Monday, March 21, 2016


Ladies and gentlemen, this is not your ordinary sideshow. No! This is a most unique display of the unusual acquired for your enjoyment. 


"… found on the boardwalk, set up on a grassy field, a Detroit rave, a darkened alley, or on the plains of a blasted future America, tantalizing, forbidden, electrifying beyond imagination. It is everywhere and every-when. And at some point, everyone gets a ticket.

The Sideshow …a mirror to the blackness inside the human soul."




Phil Hickes 

The lady with the white frilly cap

crumples as the cudgel is smashed down on top of her head.

Her attacker pauses, black eyes glinting with malicious

glee. She cowers in a corner, shielding her face with her

tiny hands. He emerges from the shadows, a huge scarlet

grin spread across his face. Relishing her terror, he slowly

advances. Then, a second later, he hits again. Harder this

time, across her lower jaw. He raises the stick one more


A feint.

Then he strikes again, into the ribs, then another across

the ear. Faster the blows come, accelerating like a piston,

until the cudgel becomes a vicious blur.

Strike. Strike, strike.



S. MacLeod



Time and memory rise, shift, fall over each other like

ocean waves. Even tranquil death brings no release from desire.

Longing to touch skin not covered in grotesque hair, longing to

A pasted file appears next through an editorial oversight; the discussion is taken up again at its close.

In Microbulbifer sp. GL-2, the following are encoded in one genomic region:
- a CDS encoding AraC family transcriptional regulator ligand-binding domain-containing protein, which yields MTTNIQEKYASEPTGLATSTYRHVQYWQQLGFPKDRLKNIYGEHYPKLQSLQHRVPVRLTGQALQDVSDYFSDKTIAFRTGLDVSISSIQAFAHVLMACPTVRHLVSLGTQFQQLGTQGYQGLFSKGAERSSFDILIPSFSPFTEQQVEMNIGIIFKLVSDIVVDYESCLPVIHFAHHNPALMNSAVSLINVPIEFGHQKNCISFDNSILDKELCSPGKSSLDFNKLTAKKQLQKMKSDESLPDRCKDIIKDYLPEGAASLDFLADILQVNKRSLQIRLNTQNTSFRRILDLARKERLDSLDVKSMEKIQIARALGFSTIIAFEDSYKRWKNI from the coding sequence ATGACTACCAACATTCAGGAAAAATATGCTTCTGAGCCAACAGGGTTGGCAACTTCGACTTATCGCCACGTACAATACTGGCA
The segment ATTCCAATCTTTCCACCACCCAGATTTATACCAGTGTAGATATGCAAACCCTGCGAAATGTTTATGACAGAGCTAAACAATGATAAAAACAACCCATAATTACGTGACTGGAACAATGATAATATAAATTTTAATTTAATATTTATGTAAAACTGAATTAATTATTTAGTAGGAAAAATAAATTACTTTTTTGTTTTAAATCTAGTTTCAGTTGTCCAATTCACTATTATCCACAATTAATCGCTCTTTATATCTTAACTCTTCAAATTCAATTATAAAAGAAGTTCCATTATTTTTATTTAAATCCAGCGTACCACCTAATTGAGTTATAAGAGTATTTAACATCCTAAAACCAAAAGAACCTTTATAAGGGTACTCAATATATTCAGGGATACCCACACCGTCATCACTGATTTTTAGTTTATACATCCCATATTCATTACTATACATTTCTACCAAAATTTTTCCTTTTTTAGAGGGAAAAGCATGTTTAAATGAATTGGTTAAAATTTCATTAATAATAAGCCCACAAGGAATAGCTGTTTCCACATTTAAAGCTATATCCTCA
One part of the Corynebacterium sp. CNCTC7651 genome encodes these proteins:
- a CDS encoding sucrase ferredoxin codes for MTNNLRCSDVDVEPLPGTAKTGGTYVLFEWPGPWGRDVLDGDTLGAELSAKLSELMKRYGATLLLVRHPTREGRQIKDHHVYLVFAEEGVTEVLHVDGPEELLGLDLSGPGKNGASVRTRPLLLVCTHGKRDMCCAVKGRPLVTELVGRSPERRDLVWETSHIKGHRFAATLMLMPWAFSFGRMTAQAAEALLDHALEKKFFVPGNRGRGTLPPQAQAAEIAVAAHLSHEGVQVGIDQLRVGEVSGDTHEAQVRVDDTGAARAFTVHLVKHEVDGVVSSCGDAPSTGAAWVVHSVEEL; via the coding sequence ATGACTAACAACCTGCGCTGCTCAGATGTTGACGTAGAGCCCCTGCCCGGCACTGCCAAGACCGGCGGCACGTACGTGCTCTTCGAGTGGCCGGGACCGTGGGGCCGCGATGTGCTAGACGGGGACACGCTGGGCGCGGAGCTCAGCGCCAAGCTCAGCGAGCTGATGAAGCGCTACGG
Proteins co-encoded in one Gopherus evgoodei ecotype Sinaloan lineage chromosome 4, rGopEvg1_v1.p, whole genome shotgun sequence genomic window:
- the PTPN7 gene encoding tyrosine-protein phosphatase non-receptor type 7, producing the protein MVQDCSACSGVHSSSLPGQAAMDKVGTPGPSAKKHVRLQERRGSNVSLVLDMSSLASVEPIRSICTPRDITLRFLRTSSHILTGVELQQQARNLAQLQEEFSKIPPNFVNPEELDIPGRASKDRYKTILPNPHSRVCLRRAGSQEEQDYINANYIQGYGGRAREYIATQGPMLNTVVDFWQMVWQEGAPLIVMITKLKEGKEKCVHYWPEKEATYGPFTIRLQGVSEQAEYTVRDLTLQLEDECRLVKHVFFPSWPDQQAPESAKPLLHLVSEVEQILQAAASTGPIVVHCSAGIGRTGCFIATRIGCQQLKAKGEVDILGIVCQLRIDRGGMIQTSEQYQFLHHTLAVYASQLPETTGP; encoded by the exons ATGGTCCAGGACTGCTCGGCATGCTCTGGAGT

be touched, to be loved and warm.

The Other.

My motionless hands cradle my child, the way I never

could when he was alive. He died too soon. He’s not here, just

the dried husk, and I miss him so, the way he felt when he lived

inside of me.

Lewis held back the curtain and looked out over the

midway. Though it was still early, a crowd had gathered

before the row of freakish attractions, their faces turned

up, eager. Lewis and his traveling exhibit, the Ape Woman

or Missing Link and Child (depending on the day), had

just joined the show after two years with traveling fairs in

Europe and America.


Leigh M. Lane

Sandra watched as the smelly, middle-aged man reached

into his jacket pocket and produced his own deck of Tarot

cards. She opened her mouth to tell him she was done, but the

words wouldn’t come.

He began to shuffle the cards. “When was the last time

someone gave you a reading?”

She shrugged, the sense of intimidation she felt over the

idea nearly stealing her air.

He set the cards down on the counter between them. “I’d

like to give you a reading.”

She stared at the deck for a moment. She knew she couldn’t

refuse him, but she feared what he might tell her. Taking the

cards into her shaking hands, she decided she would focus on

a benign question. She shuffled the cards, mentally choosing

the old standby, Tell me about the men in my future, and handed

them back.

The man breathed on the cards as he placed the top eleven